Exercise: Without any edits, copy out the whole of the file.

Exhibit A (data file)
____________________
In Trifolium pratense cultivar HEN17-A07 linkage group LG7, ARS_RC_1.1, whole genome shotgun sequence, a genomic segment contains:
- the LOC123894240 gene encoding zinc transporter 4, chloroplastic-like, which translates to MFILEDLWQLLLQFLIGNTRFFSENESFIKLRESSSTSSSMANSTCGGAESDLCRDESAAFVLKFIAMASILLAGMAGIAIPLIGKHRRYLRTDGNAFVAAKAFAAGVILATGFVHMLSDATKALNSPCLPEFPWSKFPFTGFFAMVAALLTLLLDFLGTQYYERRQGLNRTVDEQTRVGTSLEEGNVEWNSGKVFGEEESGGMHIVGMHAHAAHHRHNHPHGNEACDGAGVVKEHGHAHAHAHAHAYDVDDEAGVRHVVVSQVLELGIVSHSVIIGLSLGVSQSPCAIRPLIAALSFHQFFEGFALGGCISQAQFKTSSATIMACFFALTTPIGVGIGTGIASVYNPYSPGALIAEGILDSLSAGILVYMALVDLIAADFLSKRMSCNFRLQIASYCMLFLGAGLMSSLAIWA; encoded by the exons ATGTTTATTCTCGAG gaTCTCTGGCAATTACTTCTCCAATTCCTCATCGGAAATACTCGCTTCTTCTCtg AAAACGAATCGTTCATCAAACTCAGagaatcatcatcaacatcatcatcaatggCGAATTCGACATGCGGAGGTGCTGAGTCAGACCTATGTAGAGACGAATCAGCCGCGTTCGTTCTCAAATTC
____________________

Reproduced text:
In Trifolium pratense cultivar HEN17-A07 linkage group LG7, ARS_RC_1.1, whole genome shotgun sequence, a genomic segment contains:
- the LOC123894240 gene encoding zinc transporter 4, chloroplastic-like, which translates to MFILEDLWQLLLQFLIGNTRFFSENESFIKLRESSSTSSSMANSTCGGAESDLCRDESAAFVLKFIAMASILLAGMAGIAIPLIGKHRRYLRTDGNAFVAAKAFAAGVILATGFVHMLSDATKALNSPCLPEFPWSKFPFTGFFAMVAALLTLLLDFLGTQYYERRQGLNRTVDEQTRVGTSLEEGNVEWNSGKVFGEEESGGMHIVGMHAHAAHHRHNHPHGNEACDGAGVVKEHGHAHAHAHAHAYDVDDEAGVRHVVVSQVLELGIVSHSVIIGLSLGVSQSPCAIRPLIAALSFHQFFEGFALGGCISQAQFKTSSATIMACFFALTTPIGVGIGTGIASVYNPYSPGALIAEGILDSLSAGILVYMALVDLIAADFLSKRMSCNFRLQIASYCMLFLGAGLMSSLAIWA; encoded by the exons ATGTTTATTCTCGAG gaTCTCTGGCAATTACTTCTCCAATTCCTCATCGGAAATACTCGCTTCTTCTCtg AAAACGAATCGTTCATCAAACTCAGagaatcatcatcaacatcatcatcaatggCGAATTCGACATGCGGAGGTGCTGAGTCAGACCTATGTAGAGACGAATCAGCCGCGTTCGTTCTCAAATTC